(EGU General Assembly, 2019-04) Adam Emmer ; Simon Cook ; Joanne L. Wood ; Stephan Harrison ; Ryan Wilson ; Alejandro Diaz-Moreno ; John M. Reynolds ; Juan Torres Lazaro
    Abordar la cuestión de si las inundaciones repentinas de los lagos glaciares (GLOF) están cambiando en frecuencia y magnitud en los tiempos modernos requiere un contexto histórico, pero adolece de inventarios GLOF incompletos, especialmente en regiones montañosas remotas. Aquí, explotamos imágenes satelitales y aéreas multitemporales de alta resolución combinadas con datos documentales para identificar eventos GLOF en las Cordilleras glaciares de Perú y Bolivia, utilizando un conjunto de características geomórficas de diagnóstico. Se caracterizan y analizan más de 150 GLOF, superando con creces el número de eventos informados anteriormente. Proporcionamos estadísticas sobre la ubicación, magnitud, momento y características de estos eventos. Además, describimos varios casos en detalle y documentamos una amplia gama de cadenas de procesos asociadas con GLOF.
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    Modelling the impact of a GLOF scenario at Parón lake, Cordillera Blanca, Perú, using a novel multi-phase topographical and geological procedure
    (EGU General Assembly, 2021-04) Hilbert Villafane Gomez ; Juan C. Torres Lázaro ; Adriana Caballero Bedriñana ; Harrinson W. Jara Infantes ; Enver L. Melgarejo Romero ; Julia E. Araujo Reyes ; Christian Yarleque ; Stephan Harrison ; Ryan Wilson ; Joanne L. Wood ; Neil F. Glasser
    La Cordillera Blanca está experimentando un rápido deshielo debido al calentamiento climático, especialmente desde finales del siglo XX. Este proceso ha resultado en la formación de nuevos lagos glaciares y un aumento en el volumen de los lagos existentes, algunos de los cuales representan un riesgo en forma de inundaciones por desbordamiento de lagos glaciares (GLOF); como el lago Parón en la Cordillera Blanca, que representa un peligro importante para la ciudad de Caraz y poblaciones menores ubicadas en la subcuenca Llullán-Parón. Aquí, modelamos un posible escenario de ruptura de presa y generación de GLOF en el lago Parón utilizando un procedimiento de modelado numérico novedoso que, entre otros factores, considera la estructura geológica de la presa natural. En general, este procedimiento incluye cuatro fases distintas: (1) estimación del impacto potencial de una avalancha de hielo en el lago Parón proveniente de los circos glaciares circundantes; (2) modelado de la posterior generación y propagación de ondas impulsivas; (3) análisis de los parámetros hidráulicos de una posible ruptura de la presa natural, considerando el material no erosionable dentro de estimaciones empíricas del hidrograma donde se interpreta la composición de la presa en base al mapeo geológico superficial y muestreo de sondeos realizados en la zona ; y (4) simulación de un GLOF potencial utilizando el modelo FLO-2D con datos de entrada de las fases anteriores. Los resultados del modelo indican que el lago Parón está en mayor riesgo por las avalanchas de hielo que se originan en el glaciar adyacente Hatunraju y que tales eventos tienen el potencial de generar ondas de impulso que podrían iniciar la erosión y una ruptura posterior de la presa natural. Considerando el peor de los escenarios de avalancha de hielo,3 / s. Este evento GLOF llegaría al área urbana de la ciudad de Caraz en alrededor de 36 a 42 minutos con tasas y alturas de inundación que fluctúan entre 11,2 m/s a 22,4 m/s y 9,9 m a 19,7 m, respectivamente.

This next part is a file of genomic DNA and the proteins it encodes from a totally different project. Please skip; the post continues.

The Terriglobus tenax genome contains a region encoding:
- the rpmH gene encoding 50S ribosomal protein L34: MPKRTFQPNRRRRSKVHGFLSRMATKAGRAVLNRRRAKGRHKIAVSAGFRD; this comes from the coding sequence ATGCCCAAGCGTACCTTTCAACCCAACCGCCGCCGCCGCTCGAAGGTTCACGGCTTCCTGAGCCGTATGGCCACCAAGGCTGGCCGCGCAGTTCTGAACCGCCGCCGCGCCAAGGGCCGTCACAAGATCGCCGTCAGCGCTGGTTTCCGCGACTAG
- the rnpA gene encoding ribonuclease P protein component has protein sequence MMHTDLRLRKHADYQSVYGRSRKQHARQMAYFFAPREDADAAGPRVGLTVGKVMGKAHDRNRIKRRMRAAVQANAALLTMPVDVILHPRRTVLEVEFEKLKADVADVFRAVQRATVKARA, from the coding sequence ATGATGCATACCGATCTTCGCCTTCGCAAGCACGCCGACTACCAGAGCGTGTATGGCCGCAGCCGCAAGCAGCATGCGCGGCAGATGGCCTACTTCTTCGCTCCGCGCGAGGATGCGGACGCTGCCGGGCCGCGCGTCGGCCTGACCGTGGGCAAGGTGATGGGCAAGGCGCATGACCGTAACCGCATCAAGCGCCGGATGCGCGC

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    DInSAR monitoring of glacier dynamics in Cordillera Blanca and Vilcabamba
    (EGU General Assembly, 2021) Christian Riveros Lizana ; Raul Espinoza Villar ; Harrison Jara Infantes ; Juan Carlos Torres Lazaro ; Instituto Nacional de Investigación en Glaciares y Ecosistemas de Montaña
    The effects of climate change are causing atypical changes dynamics of tropical glaciers. Conventional methods and optical images were ineffective in measuring these changes periodically due to the complexity of remote mountainous regions and cloud cover. In this research, a Differential Interferometric Synthetic Aperture Radar (DInSAR) analysis has gone performed with Sentinel-1 data from February 2019 to March 2020 in the Cordillera Blanca and Vilcabamba for Mapping displacement and subsidence. The measurements were compared with surface temperature and precipitation, providing zonal statistics to identify and assess regions associated with Glacial Lake Outburst Floods (GLOFs) hazards and enhanced understanding of the glacier dynamics in response to changing climatic conditions.